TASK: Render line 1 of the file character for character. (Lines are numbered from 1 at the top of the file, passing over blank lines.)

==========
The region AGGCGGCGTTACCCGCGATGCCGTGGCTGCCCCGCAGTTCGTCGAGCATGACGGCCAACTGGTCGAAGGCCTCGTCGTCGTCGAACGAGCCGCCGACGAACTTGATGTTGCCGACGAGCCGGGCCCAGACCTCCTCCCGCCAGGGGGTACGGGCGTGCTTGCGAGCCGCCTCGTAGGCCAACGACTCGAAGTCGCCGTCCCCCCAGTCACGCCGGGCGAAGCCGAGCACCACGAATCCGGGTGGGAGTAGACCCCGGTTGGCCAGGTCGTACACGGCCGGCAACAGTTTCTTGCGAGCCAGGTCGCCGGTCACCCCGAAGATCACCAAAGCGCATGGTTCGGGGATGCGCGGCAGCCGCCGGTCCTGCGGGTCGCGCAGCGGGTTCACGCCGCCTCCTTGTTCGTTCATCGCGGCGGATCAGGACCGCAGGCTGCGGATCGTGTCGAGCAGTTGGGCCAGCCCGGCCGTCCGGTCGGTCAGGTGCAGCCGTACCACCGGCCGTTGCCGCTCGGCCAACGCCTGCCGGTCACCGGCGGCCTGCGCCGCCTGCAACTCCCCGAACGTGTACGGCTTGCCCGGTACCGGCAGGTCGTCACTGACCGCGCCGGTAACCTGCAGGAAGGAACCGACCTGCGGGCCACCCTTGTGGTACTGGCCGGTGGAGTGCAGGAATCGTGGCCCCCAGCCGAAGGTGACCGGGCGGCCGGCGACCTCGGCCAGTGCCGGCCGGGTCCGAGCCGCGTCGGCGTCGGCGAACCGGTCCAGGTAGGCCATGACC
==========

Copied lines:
The region AGGCGGCGTTACCCGCGATGCCGTGGCTGCCCCGCAGTTCGTCGAGCATGACGGCCAACTGGTCGAAGGCCTCGTCGTCGTCGAACGAGCCGCCGACGAACTTGATGTTGCCGACGAGCCGGGCCCAGACCTCCTCCCGCCAGGGGGTACGGGCGTGCTTGCGAGCCGCCTCGTAGGCCAACGACTCGAAGTCGCCGTCCCCCCAGTCACGCCGGGCGAAGCCGAGCACCACGAATCCGGGTGGGAGTAGACCCCGGTTGGCCAGGTCGTACACGGCCGGCAACAGTTTCTTGCGAGCCAGGTCGCCGGTCACCCCGAAGATCACCAAAGCGCATGGTTCGGGGATGCGCGGCAGCCGCCGGTCCTGCGGGTCGCGCAGCGGGTTCACGCCGCCTCCTTGTTCGTTCATCGCGGCGGATCAGGACCGCAGGCTGCGGATCGTGTCGAGCAGTTGGGCCAGCCCGGCCGTCCGGTCGGTCAGGTGCAGCCGTACCACCGGCCGTTGCCGCTCGGCCAACGCCTGCCGGTCACCGGCGGCCTGCGCCGCCTGCAACTCCCCGAACGTGTACGGCTTGCCCGGTACCGGCAGGTCGTCACTGACCGCGCCGGTAACCTGCAGGAAGGAACCGACCTGCGGGCCACCCTTGTGGTACTGGCCGGTGGAGTGCAGGAATCGTGGCCCCCAGCCGAAGGTGACCGGGCGGCCGGCGACCTCGGCCAGTGCCGGCCGGGTCCGAGCCGCGTCGGCGTCGGCGAACCGGTCCAGGTAGGCCATGACC